Sewing and textiles with Ann
The name of a decent smelling perfume of the 80’s I seem to recall! And very trendy as a fabric for the 2016 I note, from looking at shop windows.
I decided that I should replace my brown linen trousers, which pre-date the blog and have never been photographed. I also decided that I should send my white denim RTW jeans to the charity shop. So it seemed logical to replace both with some white linen, wide legged trousers, particularly as I have worn these wide legged trousers so much.
I trawled through every fabric shop in Birmingham (and there are a few…) placing my hand behind each piece of fabric, and seeing my fingers every time. I walked out of every single fabric shop without buying anything. Remarkable. Clearly white linen trousers were not to be such a good idea.
So I eventually purchased some sturdy beige linen, through which I could not see my fingers! This meant that I needed to change the pattern that I was planning to use, as the sturdier linen would not drape as easily from an elastic waistband. So I used Gertie’s pant pattern for the 4th time in less than 3 weeks.
I spotted a mistake in the book. It doesn’t actually tell you to extend the back piece by 2″ – just the front. Now its obvious that you should extend both, but I trawled the internet a bit before cutting. During my trawl I found some poor reviews of Gertie’s Vintage Casual book, basically saying that the photos and patterns were quite dowdy, and in some cases, and the conversion to wide legged pants was quoted, that the design itself was wrong / amateur.
I bought the book because I wanted to explore the possibilities of hacking patterns. I used to do it a lot in the 70’s, but am more cautious now, mainly due to the complications of, shall we say, a none standard figure. So this looked like a book of relatively basic patterns, that the reader was being invited to hack. And I have found that the now adjusted shape of the trousers suits my figure, and thus I can hack away, warily, but happily! In fact it raised a question in my mind about the point at which a pattern ceases to be the original commercial pattern, and becomes, ‘your’ pattern, and thus gains the potential for being used by me, commercially. Just a thought. The market for ‘me sized’ clothes is probably limited to one.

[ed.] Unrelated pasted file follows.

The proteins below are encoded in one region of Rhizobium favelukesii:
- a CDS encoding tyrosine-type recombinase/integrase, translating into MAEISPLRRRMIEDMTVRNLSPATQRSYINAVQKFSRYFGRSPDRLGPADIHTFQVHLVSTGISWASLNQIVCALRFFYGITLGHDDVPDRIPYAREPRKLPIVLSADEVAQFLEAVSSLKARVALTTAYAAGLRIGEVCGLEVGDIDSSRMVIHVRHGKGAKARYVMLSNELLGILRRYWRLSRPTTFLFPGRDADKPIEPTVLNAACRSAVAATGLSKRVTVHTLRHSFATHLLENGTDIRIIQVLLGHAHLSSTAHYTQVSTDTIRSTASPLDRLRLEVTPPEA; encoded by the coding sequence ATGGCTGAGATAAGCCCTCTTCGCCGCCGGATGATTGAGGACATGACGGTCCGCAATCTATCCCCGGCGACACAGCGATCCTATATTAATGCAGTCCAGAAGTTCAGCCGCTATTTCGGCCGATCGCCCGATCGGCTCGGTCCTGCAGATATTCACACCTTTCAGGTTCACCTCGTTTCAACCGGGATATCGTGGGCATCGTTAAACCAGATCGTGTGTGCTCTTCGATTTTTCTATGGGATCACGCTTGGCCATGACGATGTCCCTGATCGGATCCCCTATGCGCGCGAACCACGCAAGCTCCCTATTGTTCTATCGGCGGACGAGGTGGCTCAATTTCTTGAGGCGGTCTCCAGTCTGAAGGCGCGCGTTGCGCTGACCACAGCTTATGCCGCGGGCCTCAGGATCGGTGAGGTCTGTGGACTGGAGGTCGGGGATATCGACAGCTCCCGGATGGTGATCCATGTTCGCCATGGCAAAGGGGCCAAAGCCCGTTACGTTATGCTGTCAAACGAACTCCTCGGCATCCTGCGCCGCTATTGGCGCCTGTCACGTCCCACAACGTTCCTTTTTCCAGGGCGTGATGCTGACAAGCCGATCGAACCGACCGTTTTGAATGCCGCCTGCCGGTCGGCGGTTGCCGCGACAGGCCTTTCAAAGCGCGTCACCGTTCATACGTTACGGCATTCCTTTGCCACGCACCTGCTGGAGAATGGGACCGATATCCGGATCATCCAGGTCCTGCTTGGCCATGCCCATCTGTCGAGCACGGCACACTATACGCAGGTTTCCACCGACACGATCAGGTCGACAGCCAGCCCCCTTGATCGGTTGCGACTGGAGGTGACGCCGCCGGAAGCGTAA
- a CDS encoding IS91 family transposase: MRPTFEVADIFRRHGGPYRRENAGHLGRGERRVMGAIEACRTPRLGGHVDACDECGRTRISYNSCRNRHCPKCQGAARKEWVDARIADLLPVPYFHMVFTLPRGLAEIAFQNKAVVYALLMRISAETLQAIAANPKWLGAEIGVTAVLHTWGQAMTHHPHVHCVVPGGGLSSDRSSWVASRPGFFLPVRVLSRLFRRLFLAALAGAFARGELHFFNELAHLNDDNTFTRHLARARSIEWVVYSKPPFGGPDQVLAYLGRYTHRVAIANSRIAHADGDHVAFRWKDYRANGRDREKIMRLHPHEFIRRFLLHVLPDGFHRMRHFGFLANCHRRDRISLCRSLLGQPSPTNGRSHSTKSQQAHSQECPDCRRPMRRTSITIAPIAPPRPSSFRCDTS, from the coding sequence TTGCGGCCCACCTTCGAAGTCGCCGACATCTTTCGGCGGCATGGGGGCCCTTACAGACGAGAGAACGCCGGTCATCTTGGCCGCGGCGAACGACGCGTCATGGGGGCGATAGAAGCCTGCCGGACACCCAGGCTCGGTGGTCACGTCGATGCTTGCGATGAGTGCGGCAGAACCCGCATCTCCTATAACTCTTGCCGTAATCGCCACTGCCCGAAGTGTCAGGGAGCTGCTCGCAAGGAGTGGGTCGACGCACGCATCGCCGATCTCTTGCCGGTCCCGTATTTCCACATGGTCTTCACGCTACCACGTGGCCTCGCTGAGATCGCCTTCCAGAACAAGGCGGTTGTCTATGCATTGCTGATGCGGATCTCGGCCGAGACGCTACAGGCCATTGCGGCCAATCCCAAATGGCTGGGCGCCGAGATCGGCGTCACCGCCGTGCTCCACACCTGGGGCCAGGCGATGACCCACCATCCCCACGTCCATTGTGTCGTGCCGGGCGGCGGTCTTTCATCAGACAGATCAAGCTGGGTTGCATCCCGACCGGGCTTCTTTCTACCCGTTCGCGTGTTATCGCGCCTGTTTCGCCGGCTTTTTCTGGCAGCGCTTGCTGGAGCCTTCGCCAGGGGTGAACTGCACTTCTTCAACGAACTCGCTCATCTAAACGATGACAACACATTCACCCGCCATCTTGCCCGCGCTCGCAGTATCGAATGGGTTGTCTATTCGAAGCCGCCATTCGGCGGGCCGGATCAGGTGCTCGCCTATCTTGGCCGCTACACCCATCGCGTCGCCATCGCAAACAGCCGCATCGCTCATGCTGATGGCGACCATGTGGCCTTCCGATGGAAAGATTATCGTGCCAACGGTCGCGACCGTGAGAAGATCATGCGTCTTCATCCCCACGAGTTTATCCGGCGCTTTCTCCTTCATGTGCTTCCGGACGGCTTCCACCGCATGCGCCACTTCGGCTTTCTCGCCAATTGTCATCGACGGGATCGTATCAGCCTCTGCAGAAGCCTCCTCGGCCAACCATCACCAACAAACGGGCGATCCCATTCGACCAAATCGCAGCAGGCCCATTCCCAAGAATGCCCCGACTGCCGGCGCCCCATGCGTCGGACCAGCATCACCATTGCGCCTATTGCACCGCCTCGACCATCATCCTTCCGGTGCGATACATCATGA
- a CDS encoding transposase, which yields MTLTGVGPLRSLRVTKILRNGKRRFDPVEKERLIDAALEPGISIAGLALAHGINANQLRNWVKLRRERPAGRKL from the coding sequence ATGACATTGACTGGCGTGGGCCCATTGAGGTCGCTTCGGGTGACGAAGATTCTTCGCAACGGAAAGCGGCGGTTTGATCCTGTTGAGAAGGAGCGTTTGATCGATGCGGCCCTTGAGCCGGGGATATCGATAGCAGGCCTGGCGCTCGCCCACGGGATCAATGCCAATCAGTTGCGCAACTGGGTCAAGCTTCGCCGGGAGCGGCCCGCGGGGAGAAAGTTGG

So I did extend both the front and the back by 2″ at the bottom, tapering up to an unclear spot beneath the crotch. Then when I tried them on, I reduced the width on the inside seams by 1″ on each side, tapering up to somewhere round about the knee. Then I compared the profile with my wide legged trouser pattern and found them to be totally different, so that was not a helpful thing to do! As usual, I used a long machine sticth first (machine tacked) the seams, and then either stitched over the tacking, if I was happy, or stitched according to my adjustments, and then removed the tacking. Then I adjusted the template.
Having had trouble with trouser length before now, I was very cautious about getting the length right, because, being wide legged, I could only use a narrow machine stitched hem, giving me no margin for error. So I have erred on the long side. It took a few goes to get the length right on my own – pinning in front of a mirror, measuring, re-pinning, lining the whole garment up, pinning again, and so on, as is reflected in my Me Made May blog, when I changed from a dress to trousers, as I was taking these trousers on and off so frequently.
This version has front pockets and is finished with a facing, as are all my versions now. I remove the waistband from the brown denim trousers.
And then I had fabric left over – just enough to make an A-line skirt. This is my 5th from this pattern.
I didn’t really need another skirt, but I think it could be multi-seasonal and ought to go with pretty much anything. I lined it.
So much for white linen, but sturdy off white linen has done a good job.